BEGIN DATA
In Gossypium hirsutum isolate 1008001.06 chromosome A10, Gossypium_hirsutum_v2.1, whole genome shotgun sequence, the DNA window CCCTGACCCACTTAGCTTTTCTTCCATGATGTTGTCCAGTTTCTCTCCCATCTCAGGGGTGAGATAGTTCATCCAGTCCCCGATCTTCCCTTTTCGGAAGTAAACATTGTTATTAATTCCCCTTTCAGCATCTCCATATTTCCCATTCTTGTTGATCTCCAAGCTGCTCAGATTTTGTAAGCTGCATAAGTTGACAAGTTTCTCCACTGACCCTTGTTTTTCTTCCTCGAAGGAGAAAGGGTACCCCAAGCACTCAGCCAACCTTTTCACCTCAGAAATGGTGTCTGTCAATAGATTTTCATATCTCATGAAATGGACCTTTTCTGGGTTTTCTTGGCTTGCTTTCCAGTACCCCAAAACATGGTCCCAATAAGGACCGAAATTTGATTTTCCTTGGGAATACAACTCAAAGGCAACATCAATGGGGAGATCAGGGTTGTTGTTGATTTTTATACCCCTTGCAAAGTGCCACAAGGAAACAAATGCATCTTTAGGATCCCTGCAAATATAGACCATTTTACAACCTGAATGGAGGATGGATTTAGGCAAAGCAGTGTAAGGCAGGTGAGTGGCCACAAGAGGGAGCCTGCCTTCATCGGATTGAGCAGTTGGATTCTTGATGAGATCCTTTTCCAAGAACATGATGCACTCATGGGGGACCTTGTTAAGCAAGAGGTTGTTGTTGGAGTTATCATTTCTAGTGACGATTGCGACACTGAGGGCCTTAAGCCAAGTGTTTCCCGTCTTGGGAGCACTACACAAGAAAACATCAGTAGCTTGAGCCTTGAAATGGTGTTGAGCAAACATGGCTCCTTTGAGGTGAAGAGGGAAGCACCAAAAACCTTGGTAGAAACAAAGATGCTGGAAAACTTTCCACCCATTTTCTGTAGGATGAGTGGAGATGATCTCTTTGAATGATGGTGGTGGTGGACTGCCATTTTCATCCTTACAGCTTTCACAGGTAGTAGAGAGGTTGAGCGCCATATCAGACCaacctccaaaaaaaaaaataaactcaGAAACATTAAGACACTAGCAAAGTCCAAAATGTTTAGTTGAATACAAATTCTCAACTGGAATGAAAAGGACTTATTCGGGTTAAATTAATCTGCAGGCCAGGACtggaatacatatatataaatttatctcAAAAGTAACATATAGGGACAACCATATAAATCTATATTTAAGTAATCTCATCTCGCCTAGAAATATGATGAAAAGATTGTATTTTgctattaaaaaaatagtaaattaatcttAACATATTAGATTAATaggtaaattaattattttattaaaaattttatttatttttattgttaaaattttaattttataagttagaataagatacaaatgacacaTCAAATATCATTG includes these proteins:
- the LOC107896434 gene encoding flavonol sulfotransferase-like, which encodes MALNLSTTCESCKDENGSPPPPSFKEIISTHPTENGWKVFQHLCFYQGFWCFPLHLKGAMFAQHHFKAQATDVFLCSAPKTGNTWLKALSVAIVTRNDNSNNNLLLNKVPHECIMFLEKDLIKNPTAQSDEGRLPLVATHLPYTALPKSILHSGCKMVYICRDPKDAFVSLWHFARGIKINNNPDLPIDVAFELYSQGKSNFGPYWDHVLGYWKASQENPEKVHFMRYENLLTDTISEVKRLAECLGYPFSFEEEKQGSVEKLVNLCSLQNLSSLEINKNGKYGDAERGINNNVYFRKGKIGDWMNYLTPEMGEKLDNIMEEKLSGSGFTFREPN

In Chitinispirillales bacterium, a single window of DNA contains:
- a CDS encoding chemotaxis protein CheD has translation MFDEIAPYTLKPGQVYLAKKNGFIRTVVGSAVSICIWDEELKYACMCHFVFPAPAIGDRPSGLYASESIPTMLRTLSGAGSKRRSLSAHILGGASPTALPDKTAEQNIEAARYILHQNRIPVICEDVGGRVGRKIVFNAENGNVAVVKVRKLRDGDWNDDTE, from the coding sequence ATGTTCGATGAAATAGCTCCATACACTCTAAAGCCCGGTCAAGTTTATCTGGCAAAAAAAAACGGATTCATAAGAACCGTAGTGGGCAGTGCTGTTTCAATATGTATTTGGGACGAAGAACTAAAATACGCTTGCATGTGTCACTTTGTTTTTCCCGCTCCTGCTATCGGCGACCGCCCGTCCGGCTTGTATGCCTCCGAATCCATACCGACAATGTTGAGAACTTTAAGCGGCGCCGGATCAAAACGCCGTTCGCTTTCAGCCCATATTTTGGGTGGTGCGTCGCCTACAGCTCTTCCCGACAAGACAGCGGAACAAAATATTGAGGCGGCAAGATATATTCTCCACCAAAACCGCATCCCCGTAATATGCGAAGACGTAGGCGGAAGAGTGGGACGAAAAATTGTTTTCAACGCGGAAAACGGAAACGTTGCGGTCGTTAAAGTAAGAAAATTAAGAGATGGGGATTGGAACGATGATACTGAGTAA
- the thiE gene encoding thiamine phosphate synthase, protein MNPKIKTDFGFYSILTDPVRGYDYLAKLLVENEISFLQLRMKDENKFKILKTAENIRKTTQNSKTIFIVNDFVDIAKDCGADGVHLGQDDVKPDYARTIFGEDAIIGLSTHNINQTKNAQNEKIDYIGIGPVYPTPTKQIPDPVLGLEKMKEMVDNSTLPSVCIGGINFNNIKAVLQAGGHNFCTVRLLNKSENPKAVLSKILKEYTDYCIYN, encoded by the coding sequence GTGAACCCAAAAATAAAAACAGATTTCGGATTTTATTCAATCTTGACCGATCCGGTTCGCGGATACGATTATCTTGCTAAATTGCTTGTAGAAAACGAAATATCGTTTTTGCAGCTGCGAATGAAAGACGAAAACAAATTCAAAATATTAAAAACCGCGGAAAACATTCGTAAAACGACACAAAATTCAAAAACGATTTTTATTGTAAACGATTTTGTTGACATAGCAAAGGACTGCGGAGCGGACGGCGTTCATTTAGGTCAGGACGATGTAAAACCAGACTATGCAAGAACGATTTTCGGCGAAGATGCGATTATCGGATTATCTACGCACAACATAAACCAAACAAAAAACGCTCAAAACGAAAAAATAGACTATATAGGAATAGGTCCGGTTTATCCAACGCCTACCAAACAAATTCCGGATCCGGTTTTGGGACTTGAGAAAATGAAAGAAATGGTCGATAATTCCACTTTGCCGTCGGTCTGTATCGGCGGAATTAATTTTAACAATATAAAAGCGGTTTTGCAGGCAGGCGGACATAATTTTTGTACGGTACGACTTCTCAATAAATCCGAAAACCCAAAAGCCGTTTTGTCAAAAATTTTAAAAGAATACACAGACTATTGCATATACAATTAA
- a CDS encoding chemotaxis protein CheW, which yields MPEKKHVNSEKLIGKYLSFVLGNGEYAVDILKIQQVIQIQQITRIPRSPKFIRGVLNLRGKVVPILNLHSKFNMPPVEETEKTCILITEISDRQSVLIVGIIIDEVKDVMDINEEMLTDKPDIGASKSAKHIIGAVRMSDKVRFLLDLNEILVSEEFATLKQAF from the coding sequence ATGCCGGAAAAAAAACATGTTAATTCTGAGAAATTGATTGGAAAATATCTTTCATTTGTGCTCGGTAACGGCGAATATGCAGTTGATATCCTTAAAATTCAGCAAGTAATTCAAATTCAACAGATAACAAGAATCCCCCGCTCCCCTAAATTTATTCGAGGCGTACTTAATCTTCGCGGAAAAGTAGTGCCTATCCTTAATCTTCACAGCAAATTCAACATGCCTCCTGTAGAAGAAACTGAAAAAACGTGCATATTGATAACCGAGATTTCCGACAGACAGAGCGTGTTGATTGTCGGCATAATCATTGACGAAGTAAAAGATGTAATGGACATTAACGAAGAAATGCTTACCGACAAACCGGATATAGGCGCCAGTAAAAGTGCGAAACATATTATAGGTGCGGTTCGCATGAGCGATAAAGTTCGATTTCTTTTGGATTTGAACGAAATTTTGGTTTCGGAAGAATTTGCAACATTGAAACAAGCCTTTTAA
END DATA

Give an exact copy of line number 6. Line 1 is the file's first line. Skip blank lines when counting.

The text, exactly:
- a CDS encoding chemotaxis protein CheW, which yields MPEKKHVNSEKLIGKYLSFVLGNGEYAVDILKIQQVIQIQQITRIPRSPKFIRGVLNLRGKVVPILNLHSKFNMPPVEETEKTCILITEISDRQSVLIVGIIIDEVKDVMDINEEMLTDKPDIGASKSAKHIIGAVRMSDKVRFLLDLNEILVSEEFATLKQAF from the coding sequence ATGCCGGAAAAAAAACATGTTAATTCTGAGAAATTGATTGGAAAATATCTTTCATTTGTGCTCGGTAACGGCGAATATGCAGTTGATATCCTTAAAATTCAGCAAGTAATTCAAATTCAACAGATAACAAGAATCCCCCGCTCCCCTAAATTTATTCGAGGCGTACTTAATCTTCGCGGAAAAGTAGTGCCTATCCTTAATCTTCACAGCAAATTCAACATGCCTCCTGTAGAAGAAACTGAAAAAACGTGCATATTGATAACCGAGATTTCCGACAGACAGAGCGTGTTGATTGTCGGCATAATCATTGACGAAGTAAAAGATGTAATGGACATTAACGAAGAAATGCTTACCGACAAACCGGATATAGGCGCCAGTAAAAGTGCGAAACATATTATAGGTGCGGTTCGCATGAGCGATAAAGTTCGATTTCTTTTGGATTTGAACGAAATTTTGGTTTCGGAAGAATTTGCAACATTGAAACAAGCCTTTTAA